John Munger dropped out of the 2010 governor’s race, saying he cannot compete with opponents who are getting millions of dollars in public financing for their campaigns.
Munger announced his decision on June 1, just hours after the U.S. Supreme Court declined to strike down the matching funds provision of Arizona’s Clean Elections system. Munger said Clean Elections created an “uneven playing field” that filled his opponents’ war chests while deterring contributions to his campaign.
Lackluster fundraising and the Supreme Court’s ruling had Munger looking like the odd man out in a four-way race for the Republican nomination. Businessman Buz Mills has put at least $2 million of his own money into his campaign, and incumbent Gov. Jan Brewer and state Treasurer Dean Martin, both of whom are running for governor as Clean Elections candidates, will get matched for every one of those dollars.
“When we got in the race it was us, Brewer and Dean Martin. Nobody had ever heard of Buz Mills back in October,” Munger said of Mills and his millions not being in the race early on. “The only risk at the time I announced was that if matching funds were implemented they would only be triggered by if and when I was able to raise money in excess of the $700,000.”
Munger’s initial campaign finance report from late January showed that he had raised about $200,000, and by the time he dropped out five months later he said he had only raised about $325,000 total. He attributed his poor fundraising to Clean Elections, saying potential donors were discouraged by the likelihood that all three of his opponents would have significantly more money than him, no matter how much he raised.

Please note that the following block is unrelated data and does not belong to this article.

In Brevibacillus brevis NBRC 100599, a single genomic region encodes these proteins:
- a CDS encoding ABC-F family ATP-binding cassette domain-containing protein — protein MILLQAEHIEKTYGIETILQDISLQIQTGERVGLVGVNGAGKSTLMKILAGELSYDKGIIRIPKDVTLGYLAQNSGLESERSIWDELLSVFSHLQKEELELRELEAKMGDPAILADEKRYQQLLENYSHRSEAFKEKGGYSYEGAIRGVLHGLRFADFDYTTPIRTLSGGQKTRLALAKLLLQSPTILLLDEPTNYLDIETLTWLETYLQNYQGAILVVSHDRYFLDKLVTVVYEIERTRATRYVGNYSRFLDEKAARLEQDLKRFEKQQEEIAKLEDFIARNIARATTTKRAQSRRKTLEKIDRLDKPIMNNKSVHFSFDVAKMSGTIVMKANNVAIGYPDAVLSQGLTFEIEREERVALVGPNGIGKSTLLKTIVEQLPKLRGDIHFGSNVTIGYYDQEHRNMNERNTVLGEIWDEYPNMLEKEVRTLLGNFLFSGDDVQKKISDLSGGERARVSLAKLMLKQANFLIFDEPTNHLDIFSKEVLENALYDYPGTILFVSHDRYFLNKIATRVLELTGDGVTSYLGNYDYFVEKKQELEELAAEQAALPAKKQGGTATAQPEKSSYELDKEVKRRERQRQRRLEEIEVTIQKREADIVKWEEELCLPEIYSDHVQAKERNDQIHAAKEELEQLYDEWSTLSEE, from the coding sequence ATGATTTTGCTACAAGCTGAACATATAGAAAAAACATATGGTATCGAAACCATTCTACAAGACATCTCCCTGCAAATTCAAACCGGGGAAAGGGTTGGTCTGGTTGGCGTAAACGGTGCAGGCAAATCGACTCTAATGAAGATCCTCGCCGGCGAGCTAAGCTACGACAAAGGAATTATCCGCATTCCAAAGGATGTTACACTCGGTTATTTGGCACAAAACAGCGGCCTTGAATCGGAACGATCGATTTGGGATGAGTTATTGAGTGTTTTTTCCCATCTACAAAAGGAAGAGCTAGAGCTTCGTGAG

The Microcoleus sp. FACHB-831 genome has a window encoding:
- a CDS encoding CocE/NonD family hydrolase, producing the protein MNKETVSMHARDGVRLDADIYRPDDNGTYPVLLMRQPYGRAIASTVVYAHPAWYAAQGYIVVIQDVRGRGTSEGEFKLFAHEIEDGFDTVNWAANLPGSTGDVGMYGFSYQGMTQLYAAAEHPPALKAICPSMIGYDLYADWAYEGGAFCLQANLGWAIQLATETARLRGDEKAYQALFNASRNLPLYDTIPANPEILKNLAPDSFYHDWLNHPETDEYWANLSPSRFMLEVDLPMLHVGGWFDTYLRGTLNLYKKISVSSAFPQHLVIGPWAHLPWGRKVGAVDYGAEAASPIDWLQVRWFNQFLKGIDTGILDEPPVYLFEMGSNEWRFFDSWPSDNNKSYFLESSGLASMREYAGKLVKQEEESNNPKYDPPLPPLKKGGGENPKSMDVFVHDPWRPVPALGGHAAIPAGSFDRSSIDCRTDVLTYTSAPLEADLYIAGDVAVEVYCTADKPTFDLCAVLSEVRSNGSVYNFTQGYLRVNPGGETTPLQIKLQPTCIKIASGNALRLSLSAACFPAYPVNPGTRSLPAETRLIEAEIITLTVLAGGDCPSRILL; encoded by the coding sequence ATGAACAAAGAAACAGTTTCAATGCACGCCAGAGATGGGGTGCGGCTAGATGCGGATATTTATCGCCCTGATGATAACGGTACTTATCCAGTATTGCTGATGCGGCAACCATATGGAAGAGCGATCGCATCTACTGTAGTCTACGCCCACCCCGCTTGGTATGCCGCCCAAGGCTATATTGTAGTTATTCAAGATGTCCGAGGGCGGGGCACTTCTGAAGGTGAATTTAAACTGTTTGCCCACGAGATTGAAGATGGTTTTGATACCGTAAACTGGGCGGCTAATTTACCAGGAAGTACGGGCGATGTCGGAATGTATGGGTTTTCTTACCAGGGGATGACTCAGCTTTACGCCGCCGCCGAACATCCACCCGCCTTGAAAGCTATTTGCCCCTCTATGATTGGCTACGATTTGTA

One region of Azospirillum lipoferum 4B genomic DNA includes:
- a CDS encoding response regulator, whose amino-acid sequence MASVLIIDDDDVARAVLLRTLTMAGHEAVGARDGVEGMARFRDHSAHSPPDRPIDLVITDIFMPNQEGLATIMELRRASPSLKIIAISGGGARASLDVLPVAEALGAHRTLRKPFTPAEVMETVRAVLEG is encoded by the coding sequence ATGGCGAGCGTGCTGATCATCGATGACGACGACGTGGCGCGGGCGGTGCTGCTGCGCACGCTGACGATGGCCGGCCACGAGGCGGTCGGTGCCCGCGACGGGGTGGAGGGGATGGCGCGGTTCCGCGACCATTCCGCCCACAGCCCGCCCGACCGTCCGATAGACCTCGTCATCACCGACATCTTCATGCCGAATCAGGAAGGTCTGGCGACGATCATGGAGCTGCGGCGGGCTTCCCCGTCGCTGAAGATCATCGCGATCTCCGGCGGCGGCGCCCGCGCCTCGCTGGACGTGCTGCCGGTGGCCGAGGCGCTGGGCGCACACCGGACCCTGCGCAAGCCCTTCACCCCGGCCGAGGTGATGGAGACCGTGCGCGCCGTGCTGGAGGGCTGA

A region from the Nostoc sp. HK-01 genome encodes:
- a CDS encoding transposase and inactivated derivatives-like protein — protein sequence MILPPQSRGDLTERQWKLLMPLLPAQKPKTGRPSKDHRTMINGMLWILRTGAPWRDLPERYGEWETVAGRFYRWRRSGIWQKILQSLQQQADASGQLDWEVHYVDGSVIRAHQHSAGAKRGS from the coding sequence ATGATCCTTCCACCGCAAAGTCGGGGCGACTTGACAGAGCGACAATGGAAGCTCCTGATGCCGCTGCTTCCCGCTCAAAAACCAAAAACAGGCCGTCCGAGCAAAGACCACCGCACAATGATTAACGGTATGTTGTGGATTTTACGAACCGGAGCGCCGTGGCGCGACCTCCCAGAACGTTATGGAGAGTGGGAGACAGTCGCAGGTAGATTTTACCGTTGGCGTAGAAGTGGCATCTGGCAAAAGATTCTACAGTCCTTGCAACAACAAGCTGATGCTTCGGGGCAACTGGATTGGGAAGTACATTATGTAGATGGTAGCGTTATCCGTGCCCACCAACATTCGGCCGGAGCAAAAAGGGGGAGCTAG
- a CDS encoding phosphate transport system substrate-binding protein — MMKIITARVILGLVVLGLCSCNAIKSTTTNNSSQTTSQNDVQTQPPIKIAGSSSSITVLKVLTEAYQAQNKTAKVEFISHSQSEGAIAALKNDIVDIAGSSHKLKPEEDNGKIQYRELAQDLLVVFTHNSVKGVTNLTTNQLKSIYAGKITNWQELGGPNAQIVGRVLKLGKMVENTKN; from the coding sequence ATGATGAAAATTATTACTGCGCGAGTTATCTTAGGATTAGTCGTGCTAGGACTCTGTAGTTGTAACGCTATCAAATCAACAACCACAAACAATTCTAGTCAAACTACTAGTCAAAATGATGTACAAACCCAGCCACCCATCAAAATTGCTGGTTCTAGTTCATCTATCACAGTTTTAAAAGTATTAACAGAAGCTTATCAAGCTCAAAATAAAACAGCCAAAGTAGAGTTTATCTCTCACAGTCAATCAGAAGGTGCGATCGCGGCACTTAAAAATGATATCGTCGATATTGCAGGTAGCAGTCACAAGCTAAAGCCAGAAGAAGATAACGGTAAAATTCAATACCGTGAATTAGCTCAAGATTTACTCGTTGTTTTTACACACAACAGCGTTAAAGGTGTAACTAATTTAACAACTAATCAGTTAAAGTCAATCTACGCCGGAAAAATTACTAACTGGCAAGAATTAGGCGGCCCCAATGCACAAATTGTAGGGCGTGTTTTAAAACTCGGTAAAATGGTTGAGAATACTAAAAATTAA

“People are very concerned that I’m going to be out-financed by the taxpayer-funded campaign,” he said.
A May 1 campaign finance report showed that Mills, whose television ads have been running across the state for months, had spent about $1.8 million on the campaign. Mills’ most recent report had not yet been filed at the time Munger announced his withdrawal from the race, according to the Arizona Secretary of State’s Office.
The withdrawal leaves Munger’s voters up for grabs in a three-way race between Brewer, Martin and Mills. Polls showed Munger taking as little as 3 percent of the GOP vote and as much as 14 percent. A May 20 poll from Rasmussen Reports showed Brewer with 45 percent, Martin and Mills tied at 18 percent and Munger in distant fourth place with 3 percent.
Munger said he had not considered whether he would endorse another candidate, though past statements would indicate that he is unlikely to back Brewer or Mills. He jumped into the race largely over opposition to Brewer’s push for a temporary sales tax increase and has made her the primary target of his campaign, and he called on Mills to drop out over a Florida judge’s ruling that he defrauded a business partner.
In a press statement, Martin said he admired Munger for his commitment to Arizona.
“John and I agree on so many issues. That’s why I applaud him for being willing to stand up for fiscal discipline and for working so hard to get Arizona back on track. I know this decision must have been a difficult one, but I want to personally thank him for his service,” Martin said.
Martin is running as a Clean Elections candidate despite being a plaintiff in the case against matching funds. He said the Clean Elections system is essentially rigged against candidates who run traditional campaigns against publicly funded opponents.